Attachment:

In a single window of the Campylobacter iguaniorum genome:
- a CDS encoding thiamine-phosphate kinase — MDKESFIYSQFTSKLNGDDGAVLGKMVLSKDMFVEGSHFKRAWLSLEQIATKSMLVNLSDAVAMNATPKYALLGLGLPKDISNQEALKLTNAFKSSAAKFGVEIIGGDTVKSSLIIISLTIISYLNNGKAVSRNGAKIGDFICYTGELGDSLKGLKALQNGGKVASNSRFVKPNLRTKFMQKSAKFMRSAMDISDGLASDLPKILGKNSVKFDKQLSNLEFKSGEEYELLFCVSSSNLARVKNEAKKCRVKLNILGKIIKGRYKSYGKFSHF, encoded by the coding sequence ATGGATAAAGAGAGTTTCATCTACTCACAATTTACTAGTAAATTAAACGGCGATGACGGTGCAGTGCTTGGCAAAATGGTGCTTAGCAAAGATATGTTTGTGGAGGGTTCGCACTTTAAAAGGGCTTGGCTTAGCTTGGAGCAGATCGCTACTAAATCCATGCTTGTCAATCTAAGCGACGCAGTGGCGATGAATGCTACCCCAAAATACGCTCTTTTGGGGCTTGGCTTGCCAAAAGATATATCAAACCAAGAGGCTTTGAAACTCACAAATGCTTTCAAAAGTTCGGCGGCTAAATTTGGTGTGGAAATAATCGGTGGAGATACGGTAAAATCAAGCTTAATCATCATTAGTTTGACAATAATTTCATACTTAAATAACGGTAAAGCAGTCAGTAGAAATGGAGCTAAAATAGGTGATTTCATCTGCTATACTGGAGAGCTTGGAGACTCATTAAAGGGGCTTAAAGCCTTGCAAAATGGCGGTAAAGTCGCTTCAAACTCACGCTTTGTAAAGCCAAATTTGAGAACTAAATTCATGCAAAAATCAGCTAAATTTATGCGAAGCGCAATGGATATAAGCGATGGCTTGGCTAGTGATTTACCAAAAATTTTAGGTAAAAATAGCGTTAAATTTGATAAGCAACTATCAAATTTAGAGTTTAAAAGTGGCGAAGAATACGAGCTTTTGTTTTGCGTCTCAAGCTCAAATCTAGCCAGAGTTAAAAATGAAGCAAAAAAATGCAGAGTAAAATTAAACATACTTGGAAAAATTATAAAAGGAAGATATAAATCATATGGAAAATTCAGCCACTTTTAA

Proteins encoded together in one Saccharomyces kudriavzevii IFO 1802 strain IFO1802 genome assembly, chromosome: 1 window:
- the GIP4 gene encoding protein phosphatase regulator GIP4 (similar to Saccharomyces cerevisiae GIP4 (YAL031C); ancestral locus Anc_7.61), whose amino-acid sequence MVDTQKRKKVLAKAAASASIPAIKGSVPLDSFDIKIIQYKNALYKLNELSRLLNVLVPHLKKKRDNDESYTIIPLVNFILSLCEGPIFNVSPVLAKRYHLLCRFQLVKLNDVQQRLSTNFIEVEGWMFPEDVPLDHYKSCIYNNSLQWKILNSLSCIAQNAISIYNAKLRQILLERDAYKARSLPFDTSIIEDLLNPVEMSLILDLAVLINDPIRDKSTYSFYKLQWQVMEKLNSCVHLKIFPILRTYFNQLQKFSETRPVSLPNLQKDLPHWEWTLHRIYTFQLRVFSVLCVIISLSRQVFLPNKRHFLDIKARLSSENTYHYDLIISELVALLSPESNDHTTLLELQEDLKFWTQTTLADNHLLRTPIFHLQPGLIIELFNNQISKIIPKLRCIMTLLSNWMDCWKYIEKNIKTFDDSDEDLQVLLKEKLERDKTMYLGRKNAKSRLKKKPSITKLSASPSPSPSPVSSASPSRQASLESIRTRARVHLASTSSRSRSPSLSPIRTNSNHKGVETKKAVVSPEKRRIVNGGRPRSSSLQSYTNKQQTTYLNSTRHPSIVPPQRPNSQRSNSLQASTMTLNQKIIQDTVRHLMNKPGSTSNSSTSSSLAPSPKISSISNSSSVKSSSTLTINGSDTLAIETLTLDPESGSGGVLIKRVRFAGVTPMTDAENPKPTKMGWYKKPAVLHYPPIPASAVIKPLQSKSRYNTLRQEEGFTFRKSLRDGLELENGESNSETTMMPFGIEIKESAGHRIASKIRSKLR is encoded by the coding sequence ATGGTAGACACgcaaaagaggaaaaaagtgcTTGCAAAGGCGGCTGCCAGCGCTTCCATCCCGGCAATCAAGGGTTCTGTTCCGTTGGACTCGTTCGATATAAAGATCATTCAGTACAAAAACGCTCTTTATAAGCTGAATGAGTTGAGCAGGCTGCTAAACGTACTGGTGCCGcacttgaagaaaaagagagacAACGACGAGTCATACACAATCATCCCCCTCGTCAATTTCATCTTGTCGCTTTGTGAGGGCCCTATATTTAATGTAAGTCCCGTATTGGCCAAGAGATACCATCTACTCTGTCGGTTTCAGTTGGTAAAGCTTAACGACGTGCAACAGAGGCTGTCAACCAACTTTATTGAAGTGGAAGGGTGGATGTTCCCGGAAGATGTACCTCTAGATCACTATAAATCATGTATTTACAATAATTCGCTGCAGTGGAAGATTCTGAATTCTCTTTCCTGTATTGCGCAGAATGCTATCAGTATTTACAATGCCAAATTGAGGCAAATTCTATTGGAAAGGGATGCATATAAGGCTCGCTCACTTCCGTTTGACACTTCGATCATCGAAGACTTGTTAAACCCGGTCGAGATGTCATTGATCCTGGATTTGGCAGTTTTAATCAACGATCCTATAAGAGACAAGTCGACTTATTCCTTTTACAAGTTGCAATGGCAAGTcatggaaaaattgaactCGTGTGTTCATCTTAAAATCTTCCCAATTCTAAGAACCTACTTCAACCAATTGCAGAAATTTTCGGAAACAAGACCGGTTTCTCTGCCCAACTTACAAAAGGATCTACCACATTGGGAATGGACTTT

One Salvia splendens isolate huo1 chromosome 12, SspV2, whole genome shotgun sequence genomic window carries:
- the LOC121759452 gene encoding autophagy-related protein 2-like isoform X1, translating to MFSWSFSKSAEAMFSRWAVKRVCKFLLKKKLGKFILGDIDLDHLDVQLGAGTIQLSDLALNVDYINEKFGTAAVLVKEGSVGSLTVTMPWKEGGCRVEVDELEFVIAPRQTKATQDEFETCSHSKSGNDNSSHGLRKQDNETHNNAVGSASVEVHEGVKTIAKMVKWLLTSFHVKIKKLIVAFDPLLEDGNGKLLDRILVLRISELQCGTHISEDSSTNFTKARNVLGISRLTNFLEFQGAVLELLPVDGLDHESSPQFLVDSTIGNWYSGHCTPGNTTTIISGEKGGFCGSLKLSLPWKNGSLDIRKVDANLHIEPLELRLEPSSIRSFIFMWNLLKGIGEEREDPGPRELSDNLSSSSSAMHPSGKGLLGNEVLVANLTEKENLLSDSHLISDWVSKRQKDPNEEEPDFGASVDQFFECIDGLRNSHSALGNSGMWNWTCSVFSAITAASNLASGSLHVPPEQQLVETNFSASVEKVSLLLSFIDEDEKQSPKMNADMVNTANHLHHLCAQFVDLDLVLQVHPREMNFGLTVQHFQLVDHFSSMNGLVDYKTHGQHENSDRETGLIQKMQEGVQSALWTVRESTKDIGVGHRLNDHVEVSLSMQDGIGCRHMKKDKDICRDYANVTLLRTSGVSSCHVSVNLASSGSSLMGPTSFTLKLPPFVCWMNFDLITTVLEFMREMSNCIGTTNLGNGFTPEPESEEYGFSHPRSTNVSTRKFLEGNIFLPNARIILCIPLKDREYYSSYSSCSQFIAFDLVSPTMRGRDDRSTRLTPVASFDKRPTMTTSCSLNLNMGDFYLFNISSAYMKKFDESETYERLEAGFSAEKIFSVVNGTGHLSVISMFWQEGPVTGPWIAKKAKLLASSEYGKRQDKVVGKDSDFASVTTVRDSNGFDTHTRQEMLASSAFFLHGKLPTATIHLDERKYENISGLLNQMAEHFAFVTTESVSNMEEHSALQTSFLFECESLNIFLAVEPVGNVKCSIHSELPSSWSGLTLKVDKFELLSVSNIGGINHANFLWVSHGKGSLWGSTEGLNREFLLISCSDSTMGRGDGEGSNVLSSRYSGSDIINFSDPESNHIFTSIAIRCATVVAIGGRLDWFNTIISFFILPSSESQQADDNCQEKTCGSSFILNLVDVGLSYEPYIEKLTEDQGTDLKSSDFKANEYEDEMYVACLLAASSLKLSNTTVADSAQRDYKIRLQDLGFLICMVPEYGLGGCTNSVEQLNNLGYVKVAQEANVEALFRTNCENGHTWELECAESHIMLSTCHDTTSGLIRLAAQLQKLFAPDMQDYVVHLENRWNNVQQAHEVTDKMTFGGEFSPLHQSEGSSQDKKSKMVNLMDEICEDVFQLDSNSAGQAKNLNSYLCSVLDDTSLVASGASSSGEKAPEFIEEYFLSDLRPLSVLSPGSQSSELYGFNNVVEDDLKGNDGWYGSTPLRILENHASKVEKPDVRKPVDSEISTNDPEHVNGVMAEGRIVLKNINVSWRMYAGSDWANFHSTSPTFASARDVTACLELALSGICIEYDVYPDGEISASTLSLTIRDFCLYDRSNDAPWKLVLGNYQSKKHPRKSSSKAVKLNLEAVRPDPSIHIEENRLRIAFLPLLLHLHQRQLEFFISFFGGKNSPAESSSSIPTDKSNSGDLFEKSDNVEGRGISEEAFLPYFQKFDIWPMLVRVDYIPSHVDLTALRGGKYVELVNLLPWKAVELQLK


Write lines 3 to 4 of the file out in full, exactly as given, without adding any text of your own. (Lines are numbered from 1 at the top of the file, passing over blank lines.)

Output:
Proteins encoded together in one Saccharomyces kudriavzevii IFO 1802 strain IFO1802 genome assembly, chromosome: 1 window:
- the GIP4 gene encoding protein phosphatase regulator GIP4 (similar to Saccharomyces cerevisiae GIP4 (YAL031C); ancestral locus Anc_7.61), whose amino-acid sequence MVDTQKRKKVLAKAAASASIPAIKGSVPLDSFDIKIIQYKNALYKLNELSRLLNVLVPHLKKKRDNDESYTIIPLVNFILSLCEGPIFNVSPVLAKRYHLLCRFQLVKLNDVQQRLSTNFIEVEGWMFPEDVPLDHYKSCIYNNSLQWKILNSLSCIAQNAISIYNAKLRQILLERDAYKARSLPFDTSIIEDLLNPVEMSLILDLAVLINDPIRDKSTYSFYKLQWQVMEKLNSCVHLKIFPILRTYFNQLQKFSETRPVSLPNLQKDLPHWEWTLHRIYTFQLRVFSVLCVIISLSRQVFLPNKRHFLDIKARLSSENTYHYDLIISELVALLSPESNDHTTLLELQEDLKFWTQTTLADNHLLRTPIFHLQPGLIIELFNNQISKIIPKLRCIMTLLSNWMDCWKYIEKNIKTFDDSDEDLQVLLKEKLERDKTMYLGRKNAKSRLKKKPSITKLSASPSPSPSPVSSASPSRQASLESIRTRARVHLASTSSRSRSPSLSPIRTNSNHKGVETKKAVVSPEKRRIVNGGRPRSSSLQSYTNKQQTTYLNSTRHPSIVPPQRPNSQRSNSLQASTMTLNQKIIQDTVRHLMNKPGSTSNSSTSSSLAPSPKISSISNSSSVKSSSTLTINGSDTLAIETLTLDPESGSGGVLIKRVRFAGVTPMTDAENPKPTKMGWYKKPAVLHYPPIPASAVIKPLQSKSRYNTLRQEEGFTFRKSLRDGLELENGESNSETTMMPFGIEIKESAGHRIASKIRSKLR is encoded by the coding sequence ATGGTAGACACgcaaaagaggaaaaaagtgcTTGCAAAGGCGGCTGCCAGCGCTTCCATCCCGGCAATCAAGGGTTCTGTTCCGTTGGACTCGTTCGATATAAAGATCATTCAGTACAAAAACGCTCTTTATAAGCTGAATGAGTTGAGCAGGCTGCTAAACGTACTGGTGCCGcacttgaagaaaaagagagacAACGACGAGTCATACACAATCATCCCCCTCGTCAATTTCATCTTGTCGCTTTGTGAGGGCCCTATATTTAATGTAAGTCCCGTATTGGCCAAGAGATACCATCTACTCTGTCGGTTTCAGTTGGTAAAGCTTAACGACGTGCAACAGAGGCTGTCAACCAACTTTATTGAAGTGGAAGGGTGGATGTTCCCGGAAGATGTACCTCTAGATCACTATAAATCATGTATTTACAATAATTCGCTGCAGTGGAAGATTCTGAATTCTCTTTCCTGTATTGCGCAGAATGCTATCAGTATTTACAATGCCAAATTGAGGCAAATTCTATTGGAAAGGGATGCATATAAGGCTCGCTCACTTCCGTTTGACACTTCGATCATCGAAGACTTGTTAAACCCGGTCGAGATGTCATTGATCCTGGATTTGGCAGTTTTAATCAACGATCCTATAAGAGACAAGTCGACTTATTCCTTTTACAAGTTGCAATGGCAAGTcatggaaaaattgaactCGTGTGTTCATCTTAAAATCTTCCCAATTCTAAGAACCTACTTCAACCAATTGCAGAAATTTTCGGAAACAAGACCGGTTTCTCTGCCCAACTTACAAAAGGATCTACCACATTGGGAATGGACTTT